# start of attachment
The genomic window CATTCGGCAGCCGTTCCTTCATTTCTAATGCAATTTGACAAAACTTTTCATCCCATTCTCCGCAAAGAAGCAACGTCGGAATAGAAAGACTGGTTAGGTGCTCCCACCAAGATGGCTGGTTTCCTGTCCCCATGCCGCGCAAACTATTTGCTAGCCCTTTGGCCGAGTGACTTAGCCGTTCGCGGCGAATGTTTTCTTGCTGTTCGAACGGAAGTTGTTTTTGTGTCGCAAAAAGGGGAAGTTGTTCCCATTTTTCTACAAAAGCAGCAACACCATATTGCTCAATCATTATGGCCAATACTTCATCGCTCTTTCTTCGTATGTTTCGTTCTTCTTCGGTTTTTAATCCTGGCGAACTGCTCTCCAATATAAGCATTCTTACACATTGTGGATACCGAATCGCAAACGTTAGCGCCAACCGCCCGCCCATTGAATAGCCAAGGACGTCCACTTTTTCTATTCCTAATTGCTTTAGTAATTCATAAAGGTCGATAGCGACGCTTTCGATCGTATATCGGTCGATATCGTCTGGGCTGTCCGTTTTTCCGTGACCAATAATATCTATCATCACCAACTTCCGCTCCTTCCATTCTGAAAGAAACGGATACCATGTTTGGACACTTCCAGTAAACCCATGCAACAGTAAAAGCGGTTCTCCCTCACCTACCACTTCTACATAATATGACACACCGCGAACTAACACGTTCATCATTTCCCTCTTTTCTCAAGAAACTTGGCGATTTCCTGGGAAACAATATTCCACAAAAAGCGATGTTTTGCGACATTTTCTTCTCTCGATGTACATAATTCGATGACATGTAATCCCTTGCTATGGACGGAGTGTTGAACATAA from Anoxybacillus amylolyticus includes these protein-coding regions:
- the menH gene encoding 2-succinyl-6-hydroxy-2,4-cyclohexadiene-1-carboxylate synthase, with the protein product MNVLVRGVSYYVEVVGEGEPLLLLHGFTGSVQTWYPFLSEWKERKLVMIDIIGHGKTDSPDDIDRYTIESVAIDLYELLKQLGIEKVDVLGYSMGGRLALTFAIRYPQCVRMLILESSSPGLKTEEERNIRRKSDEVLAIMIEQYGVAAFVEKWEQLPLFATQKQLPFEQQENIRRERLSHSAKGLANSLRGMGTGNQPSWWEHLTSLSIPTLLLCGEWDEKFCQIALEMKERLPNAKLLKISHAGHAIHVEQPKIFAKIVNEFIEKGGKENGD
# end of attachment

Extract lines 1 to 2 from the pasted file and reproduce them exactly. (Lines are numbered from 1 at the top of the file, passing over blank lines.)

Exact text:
The genomic window CATTCGGCAGCCGTTCCTTCATTTCTAATGCAATTTGACAAAACTTTTCATCCCATTCTCCGCAAAGAAGCAACGTCGGAATAGAAAGACTGGTTAGGTGCTCCCACCAAGATGGCTGGTTTCCTGTCCCCATGCCGCGCAAACTATTTGCTAGCCCTTTGGCCGAGTGACTTAGCCGTTCGCGGCGAATGTTTTCTTGCTGTTCGAACGGAAGTTGTTTTTGTGTCGCAAAAAGGGGAAGTTGTTCCCATTTTTCTACAAAAGCAGCAACACCATATTGCTCAATCATTATGGCCAATACTTCATCGCTCTTTCTTCGTATGTTTCGTTCTTCTTCGGTTTTTAATCCTGGCGAACTGCTCTCCAATATAAGCATTCTTACACATTGTGGATACCGAATCGCAAACGTTAGCGCCAACCGCCCGCCCATTGAATAGCCAAGGACGTCCACTTTTTCTATTCCTAATTGCTTTAGTAATTCATAAAGGTCGATAGCGACGCTTTCGATCGTATATCGGTCGATATCGTCTGGGCTGTCCGTTTTTCCGTGACCAATAATATCTATCATCACCAACTTCCGCTCCTTCCATTCTGAAAGAAACGGATACCATGTTTGGACACTTCCAGTAAACCCATGCAACAGTAAAAGCGGTTCTCCCTCACCTACCACTTCTACATAATATGACACACCGCGAACTAACACGTTCATCATTTCCCTCTTTTCTCAAGAAACTTGGCGATTTCCTGGGAAACAATATTCCACAAAAAGCGATGTTTTGCGACATTTTCTTCTCTCGATGTACATAATTCGATGACATGTAATCCCTTGCTATGGACGGAGTGTTGAACATAA from Anoxybacillus amylolyticus includes these protein-coding regions:
- the menH gene encoding 2-succinyl-6-hydroxy-2,4-cyclohexadiene-1-carboxylate synthase, with the protein product MNVLVRGVSYYVEVVGEGEPLLLLHGFTGSVQTWYPFLSEWKERKLVMIDIIGHGKTDSPDDIDRYTIESVAIDLYELLKQLGIEKVDVLGYSMGGRLALTFAIRYPQCVRMLILESSSPGLKTEEERNIRRKSDEVLAIMIEQYGVAAFVEKWEQLPLFATQKQLPFEQQENIRRERLSHSAKGLANSLRGMGTGNQPSWWEHLTSLSIPTLLLCGEWDEKFCQIALEMKERLPNAKLLKISHAGHAIHVEQPKIFAKIVNEFIEKGGKENGD